When I was a boy, my Dad would send me to get a fifty pound bag of potatoes from the Stop & Shop grocery store in Union Square. My mom claimed to have thought of that name for a chain of grocery stores, but she got cheated out of the prize when someone else claimed they thought of the name first.
I weighed sixty pounds, so carrying that bag down Hano Street, which was on a hill, wasn’t an easy chore. My Dad had shown me how to use my knees to lift the bag and then hoist it to my shoulder, put the opposite hand on my hip for balance and my other hand on the bag. Carrying it like that made it seem less heavy than it really was.
Fifty pounds of spuds would feed our family of five for a week. Baked potatoes, mashed potatoes, fried potatoes, potato pancakes, boiled potatoes, was the variety we had, if and when my Mom decided to cook a meal. When I reached home my muscles ached and I was exhausted, so when I stumbled through the door into the kitchen I dropped the potato sack from my shoulder onto the floor.
“Ouch,” came from the sack and I jumped back. A talking potato sack was something I had never encountered before.
I tore open the twine that held the sack closed and dumped some potatoes on the floor.
“Easy, easy,” I heard, but couldn’t figure out who was talking. I looked into the bag and saw a potato with arms, legs, and a mouth that spoke in a language I could understand.
“How come a potato has arms and legs?” was the first question that came to mind.
“You know we all have eyes, don’t you?” rolled out of the potatoe’s mouth.
“Yes, but arms and legs?”
“Okay, okay, I’ll admit there aren’t many like me, but Mother Nature made me like this so I could plead the case for others like me who grow in the ground.” The potato stood on its spindly two legs and walked out of the potato sack onto the floor where it stretched and took a deep breath. “Oh my God,” Mister Potato said when he saw a pile of potato peelings from the day before when my Mom had cooked mashed potatoes.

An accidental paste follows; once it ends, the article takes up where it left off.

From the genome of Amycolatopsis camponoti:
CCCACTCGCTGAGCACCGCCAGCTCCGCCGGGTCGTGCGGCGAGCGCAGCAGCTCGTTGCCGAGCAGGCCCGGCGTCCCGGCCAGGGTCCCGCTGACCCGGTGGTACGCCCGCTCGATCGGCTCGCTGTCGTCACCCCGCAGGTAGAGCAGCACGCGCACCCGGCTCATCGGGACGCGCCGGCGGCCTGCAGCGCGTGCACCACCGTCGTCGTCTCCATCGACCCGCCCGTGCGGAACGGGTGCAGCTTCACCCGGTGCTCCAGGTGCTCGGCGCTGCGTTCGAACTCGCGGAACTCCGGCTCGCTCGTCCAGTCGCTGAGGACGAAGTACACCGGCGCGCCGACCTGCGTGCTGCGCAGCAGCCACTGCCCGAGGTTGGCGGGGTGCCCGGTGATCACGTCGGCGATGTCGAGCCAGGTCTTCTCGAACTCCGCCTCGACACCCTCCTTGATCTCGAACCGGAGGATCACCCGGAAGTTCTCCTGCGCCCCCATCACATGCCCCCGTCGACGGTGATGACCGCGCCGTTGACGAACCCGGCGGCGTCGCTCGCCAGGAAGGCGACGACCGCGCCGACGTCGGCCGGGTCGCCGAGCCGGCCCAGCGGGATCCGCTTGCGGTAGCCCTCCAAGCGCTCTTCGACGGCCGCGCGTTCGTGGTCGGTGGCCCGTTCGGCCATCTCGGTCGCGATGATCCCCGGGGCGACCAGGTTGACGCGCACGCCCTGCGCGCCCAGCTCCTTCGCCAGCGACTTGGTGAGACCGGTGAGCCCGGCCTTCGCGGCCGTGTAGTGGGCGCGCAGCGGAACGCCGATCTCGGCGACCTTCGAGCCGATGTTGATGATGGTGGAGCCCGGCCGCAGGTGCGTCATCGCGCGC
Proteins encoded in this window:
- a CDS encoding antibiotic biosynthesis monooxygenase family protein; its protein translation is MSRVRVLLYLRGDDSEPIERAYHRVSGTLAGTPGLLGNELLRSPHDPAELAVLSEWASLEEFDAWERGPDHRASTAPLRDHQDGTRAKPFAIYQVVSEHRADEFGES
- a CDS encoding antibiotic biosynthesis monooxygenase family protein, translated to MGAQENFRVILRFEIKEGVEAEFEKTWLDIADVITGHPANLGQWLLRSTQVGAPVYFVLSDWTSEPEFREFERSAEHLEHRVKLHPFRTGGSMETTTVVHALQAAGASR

“What’s the matter?” I couldn’t believe I carried on a conversation with a potato, but I did.
“What’s the matter, you ask. Look! They’ve been skinned alive.” He pointed to the pile of peels.
“They didn’t feel a thing. Potatoes are only vegetables and they’re grown for us to eat.”
“I thought you were special, but you’re like all the other humans who are too blind to see that plants like me live too.”
“Technically you’re alive, but plants can’t think and feel.” I repeated what I had been told, so I was surprised at his reply.
“Are you an idiot? You’re standing here having a conversation with me and you have the nerve to say I can’t think or feel.” Mister Potato animatedly moved his vine like arms as he spoke.
“Come on, potatoes grow in the ground. Some are small and round, and others are long like a toe, only much bigger. They’re hard to peel, and have a colored skin, sometimes white, sometimes brown. They always have eyes, but you’re the first potato I have ever seen with arms, legs, and speech.”
“So, you’re saying I’m a freak?”
“Perhaps I should call you a mutation?” I had read all about mutants in my comic books and knew they were dangerous characters simply because they were different and sometimes a lot smarter.
“Of course I’m mutating. How do you think Mother Nature improves the breed?” Mister potato flexed his anemic biceps, but I wasn’t impressed.
“That may be, but mutants aren’t allowed. I’m going to have to peel you, boil you, and then mash you to a white pulp. Then you’ll be eaten for dinner and things will be the way they were.”
A look of horror crossed the potatoe’s face. “Wait,” he shouted, “I’m cute.” He posed with a silly look on his face. “My arms and legs come off.” They all fell to the ground and he rolled like a regular potato until he reattached his arms and legs. Don’t you see, if I’m bred, there will be a million like me?”
“Who needs or wants a million like you?” I searched for my potato peeler and the masher while Mister Potato tried to think of what to say. When he spoke I got angry.
“You are an idiot. Can’t you see how idiot children like you would love to take my arms and legs off, and maybe put different parts on my face?”
I didn’t understand what he was getting at. “So what if they do?” I had to say.
“If you were a bit smarter, you’d see that you can sell potatoes like me for a lot more than the pennies a pound you get for regular potatoes.”
I figured he was saying stuff just to save his life. I hit him over the head with the potato masher, tore off his arms and legs, then skinned him alive, boiled him until he got soft. Then I mixed in butter and salt and enjoyed my million dollar dinner. Why do I say million dollar dinner many ask? It’s because every time I see that potato head toy for sale, I know if I would have bred my talking potato instead of having him for dinner, I’d be a millionaire.